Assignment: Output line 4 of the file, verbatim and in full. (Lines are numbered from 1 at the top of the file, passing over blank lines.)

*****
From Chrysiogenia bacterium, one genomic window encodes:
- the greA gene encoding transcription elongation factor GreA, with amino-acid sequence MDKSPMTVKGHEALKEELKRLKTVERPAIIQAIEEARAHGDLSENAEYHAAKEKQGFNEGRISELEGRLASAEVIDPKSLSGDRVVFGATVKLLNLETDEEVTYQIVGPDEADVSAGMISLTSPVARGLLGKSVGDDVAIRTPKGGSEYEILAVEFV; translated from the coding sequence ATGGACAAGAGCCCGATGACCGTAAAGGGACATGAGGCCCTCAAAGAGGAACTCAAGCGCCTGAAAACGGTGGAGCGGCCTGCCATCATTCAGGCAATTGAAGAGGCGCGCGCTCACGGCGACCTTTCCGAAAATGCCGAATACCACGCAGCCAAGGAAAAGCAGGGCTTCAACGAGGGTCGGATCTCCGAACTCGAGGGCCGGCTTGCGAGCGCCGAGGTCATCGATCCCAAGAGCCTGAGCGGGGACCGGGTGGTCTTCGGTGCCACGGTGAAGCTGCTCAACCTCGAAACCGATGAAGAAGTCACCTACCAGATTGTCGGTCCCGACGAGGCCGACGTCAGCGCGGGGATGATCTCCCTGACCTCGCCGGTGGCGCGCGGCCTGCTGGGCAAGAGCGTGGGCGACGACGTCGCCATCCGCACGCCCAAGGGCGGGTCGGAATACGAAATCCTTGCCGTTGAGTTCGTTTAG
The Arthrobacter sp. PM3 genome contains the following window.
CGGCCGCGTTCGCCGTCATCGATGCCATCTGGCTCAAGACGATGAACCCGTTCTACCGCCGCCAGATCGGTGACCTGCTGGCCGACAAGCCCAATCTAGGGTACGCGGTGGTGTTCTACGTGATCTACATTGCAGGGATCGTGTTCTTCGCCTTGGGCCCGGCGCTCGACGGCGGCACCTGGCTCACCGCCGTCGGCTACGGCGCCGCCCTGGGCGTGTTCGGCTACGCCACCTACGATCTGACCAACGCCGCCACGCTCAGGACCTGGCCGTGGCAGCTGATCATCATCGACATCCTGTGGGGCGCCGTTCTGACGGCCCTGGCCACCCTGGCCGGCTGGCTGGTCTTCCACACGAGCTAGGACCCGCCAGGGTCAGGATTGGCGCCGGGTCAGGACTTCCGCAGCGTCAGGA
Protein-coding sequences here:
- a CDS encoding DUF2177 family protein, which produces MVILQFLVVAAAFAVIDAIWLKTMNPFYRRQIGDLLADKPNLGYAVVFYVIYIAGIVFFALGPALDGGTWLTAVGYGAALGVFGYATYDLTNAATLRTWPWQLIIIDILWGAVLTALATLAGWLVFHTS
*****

CGGCCGCGTTCGCCGTCATCGATGCCATCTGGCTCAAGACGATGAACCCGTTCTACCGCCGCCAGATCGGTGACCTGCTGGCCGACAAGCCCAATCTAGGGTACGCGGTGGTGTTCTACGTGATCTACATTGCAGGGATCGTGTTCTTCGCCTTGGGCCCGGCGCTCGACGGCGGCACCTGGCTCACCGCCGTCGGCTACGGCGCCGCCCTGGGCGTGTTCGGCTACGCCACCTACGATCTGACCAACGCCGCCACGCTCAGGACCTGGCCGTGGCAGCTGATCATCATCGACATCCTGTGGGGCGCCGTTCTGACGGCCCTGGCCACCCTGGCCGGCTGGCTGGTCTTCCACACGAGCTAGGACCCGCCAGGGTCAGGATTGGCGCCGGGTCAGGACTTCCGCAGCGTCAGGA